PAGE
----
About Stamp Collectors - Part 2

This phenomenon was repeated in 1956 when another great International Philatelic Exhibition was staged in New York City. This time one of the shows to open New York City's fabulous Coliseum. And here, again, the enormous crowds were repeated, hotels crowded to overflowing, restaurants unable to cope with the multitude. In fact, it is a phenomenon that is repeated in New York City once every ten years when, at a cost of over a quarter million dollars stamp collectors from all corners of the earth gather to compete with each other to determine the world's finest collections. There are annual, National Stamp Shows, at which many thousands gather each year in various cities throughout the nation, more about these later, but the Great International Shows staged usually once every ten years, are the most obvious expression of the far-flung realm of Philately.

Non-collectors who have stood by and watched these phenomena have intently studied the people waiting in line for their chance to enter the great halls where the exhibitions take place. And,, no doubt, have tried to discover something about them, some peculiarity, that would give their avocation away. But they have studied in vain, Stamp collectors are just people. There are, to be sure, "an awful lot" of stamp collectors in America, in the world. Just how many no one really knows. It has been estimated that there are twenty-five million in the United States. No one has been able to fute this estimate, but then no one has been able to prove it.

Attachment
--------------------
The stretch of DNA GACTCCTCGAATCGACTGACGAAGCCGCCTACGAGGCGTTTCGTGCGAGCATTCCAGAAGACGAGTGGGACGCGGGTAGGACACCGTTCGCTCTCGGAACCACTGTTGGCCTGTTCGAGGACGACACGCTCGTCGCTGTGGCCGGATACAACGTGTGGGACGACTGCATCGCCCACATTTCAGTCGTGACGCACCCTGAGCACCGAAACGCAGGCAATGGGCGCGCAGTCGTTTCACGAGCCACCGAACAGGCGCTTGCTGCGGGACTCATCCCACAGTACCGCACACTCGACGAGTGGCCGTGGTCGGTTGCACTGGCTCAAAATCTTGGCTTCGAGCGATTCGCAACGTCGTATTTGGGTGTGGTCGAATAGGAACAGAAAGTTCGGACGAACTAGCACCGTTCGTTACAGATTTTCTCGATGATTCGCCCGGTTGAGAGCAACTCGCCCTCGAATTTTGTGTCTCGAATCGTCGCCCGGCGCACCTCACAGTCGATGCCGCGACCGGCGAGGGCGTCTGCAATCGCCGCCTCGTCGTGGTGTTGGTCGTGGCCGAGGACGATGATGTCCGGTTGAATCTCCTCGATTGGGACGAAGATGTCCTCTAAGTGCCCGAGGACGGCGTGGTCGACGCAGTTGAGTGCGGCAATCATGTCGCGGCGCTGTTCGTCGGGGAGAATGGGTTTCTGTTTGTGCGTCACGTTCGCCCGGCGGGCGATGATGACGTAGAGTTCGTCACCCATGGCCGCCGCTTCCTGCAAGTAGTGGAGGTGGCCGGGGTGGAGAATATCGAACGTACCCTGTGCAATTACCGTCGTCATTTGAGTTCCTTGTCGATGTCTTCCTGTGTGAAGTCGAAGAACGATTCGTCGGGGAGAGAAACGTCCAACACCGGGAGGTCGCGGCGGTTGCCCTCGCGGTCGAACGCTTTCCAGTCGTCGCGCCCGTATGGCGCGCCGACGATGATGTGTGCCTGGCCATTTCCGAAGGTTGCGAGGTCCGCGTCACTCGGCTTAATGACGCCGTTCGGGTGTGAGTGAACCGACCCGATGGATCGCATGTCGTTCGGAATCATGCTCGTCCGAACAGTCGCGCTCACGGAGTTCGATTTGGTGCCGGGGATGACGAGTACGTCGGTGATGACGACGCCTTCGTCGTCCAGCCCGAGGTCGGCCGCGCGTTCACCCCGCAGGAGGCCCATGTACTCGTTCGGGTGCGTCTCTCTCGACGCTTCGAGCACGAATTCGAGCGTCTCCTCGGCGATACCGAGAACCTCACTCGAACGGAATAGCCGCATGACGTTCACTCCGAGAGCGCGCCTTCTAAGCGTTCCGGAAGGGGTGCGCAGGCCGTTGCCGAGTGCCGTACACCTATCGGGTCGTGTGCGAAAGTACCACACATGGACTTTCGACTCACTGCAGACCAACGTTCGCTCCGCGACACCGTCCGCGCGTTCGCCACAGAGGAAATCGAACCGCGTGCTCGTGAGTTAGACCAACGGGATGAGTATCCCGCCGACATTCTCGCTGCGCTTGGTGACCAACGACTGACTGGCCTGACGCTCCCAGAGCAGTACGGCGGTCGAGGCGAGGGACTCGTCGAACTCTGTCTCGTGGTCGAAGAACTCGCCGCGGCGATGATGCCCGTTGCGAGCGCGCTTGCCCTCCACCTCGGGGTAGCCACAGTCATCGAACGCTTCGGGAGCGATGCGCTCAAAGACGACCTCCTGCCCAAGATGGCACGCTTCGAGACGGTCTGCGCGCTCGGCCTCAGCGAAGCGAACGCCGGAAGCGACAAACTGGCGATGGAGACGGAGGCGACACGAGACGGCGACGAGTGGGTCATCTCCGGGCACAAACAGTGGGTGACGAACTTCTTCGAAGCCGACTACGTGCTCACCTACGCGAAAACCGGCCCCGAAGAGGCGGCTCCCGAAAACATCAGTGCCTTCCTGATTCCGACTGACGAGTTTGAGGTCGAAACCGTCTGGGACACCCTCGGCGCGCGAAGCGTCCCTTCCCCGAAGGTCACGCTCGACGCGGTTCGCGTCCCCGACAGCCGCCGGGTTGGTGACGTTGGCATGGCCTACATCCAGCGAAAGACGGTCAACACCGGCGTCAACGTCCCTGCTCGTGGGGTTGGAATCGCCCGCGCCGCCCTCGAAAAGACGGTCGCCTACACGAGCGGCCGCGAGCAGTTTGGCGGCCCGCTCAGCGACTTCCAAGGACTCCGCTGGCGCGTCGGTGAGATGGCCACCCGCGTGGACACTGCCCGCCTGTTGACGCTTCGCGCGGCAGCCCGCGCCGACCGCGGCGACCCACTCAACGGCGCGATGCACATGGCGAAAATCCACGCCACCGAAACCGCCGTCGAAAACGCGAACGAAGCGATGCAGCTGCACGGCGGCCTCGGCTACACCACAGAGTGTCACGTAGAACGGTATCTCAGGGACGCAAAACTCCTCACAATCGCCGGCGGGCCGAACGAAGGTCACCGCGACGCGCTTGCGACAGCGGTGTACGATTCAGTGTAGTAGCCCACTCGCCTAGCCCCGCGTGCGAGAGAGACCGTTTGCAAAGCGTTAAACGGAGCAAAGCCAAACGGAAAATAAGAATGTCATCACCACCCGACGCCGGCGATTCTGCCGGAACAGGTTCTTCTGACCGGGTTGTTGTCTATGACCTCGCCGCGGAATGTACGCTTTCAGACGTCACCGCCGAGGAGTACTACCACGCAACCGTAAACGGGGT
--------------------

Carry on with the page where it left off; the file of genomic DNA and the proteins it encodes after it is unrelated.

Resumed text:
The time was, not so long ago, when a stamp collector admitted to his hobby rather sheepishly. He wasn't ashamed of it but then he didn't go out proclaiming it to the world. If cornered, he might state in defense of his hobby that King George V and a lot of other crowned heads were also stamp collectors and that, in fact, stamp collecting was known as the "hobby of kids and kings." The "kids and kings" sounded great but a mere adult, being neither, found little solace in being classed with either. Then came President Franklin Delano Roosevelt. Roosevelt was a stamp collector and made no bones about it. He saw to it that his Postmaster General James A. Farley, issued lots of new stamps, and the President even helped design some of them, as when he arranged that the "Presidential Series" should picture the presidents in their order of succession according to the denomination of the stamp.

Stamps of the Presidential Series
Stamps of the "Presidential Series"

Thus President Washington's portrait appeared on the one-cent stamp, John Adams on the two-cent, and so on right up the line to Grover Cleveland whose portrait appears on the twenty-two-cent stamp. They couldn't carry the idea any further, for stamps after the twenty-two-cent denomination skipped to twenty-four cents. Harrison, McKinley, "Teddy" Roosevelt, Taft, Wilson, Harding and Coolidge all appeared on the higher denomination stamps in order of succession but the continuity of the denominations was broken after Cleveland. Many think it was a mistake not to carry the numerical sequence of the denominations right up to the twenty-ninth president even if there was no need for such stamps. Hoover could not be included as he was, and is at the time this book is being written, still living, and by law we may not picture living persons on our stamps or currency.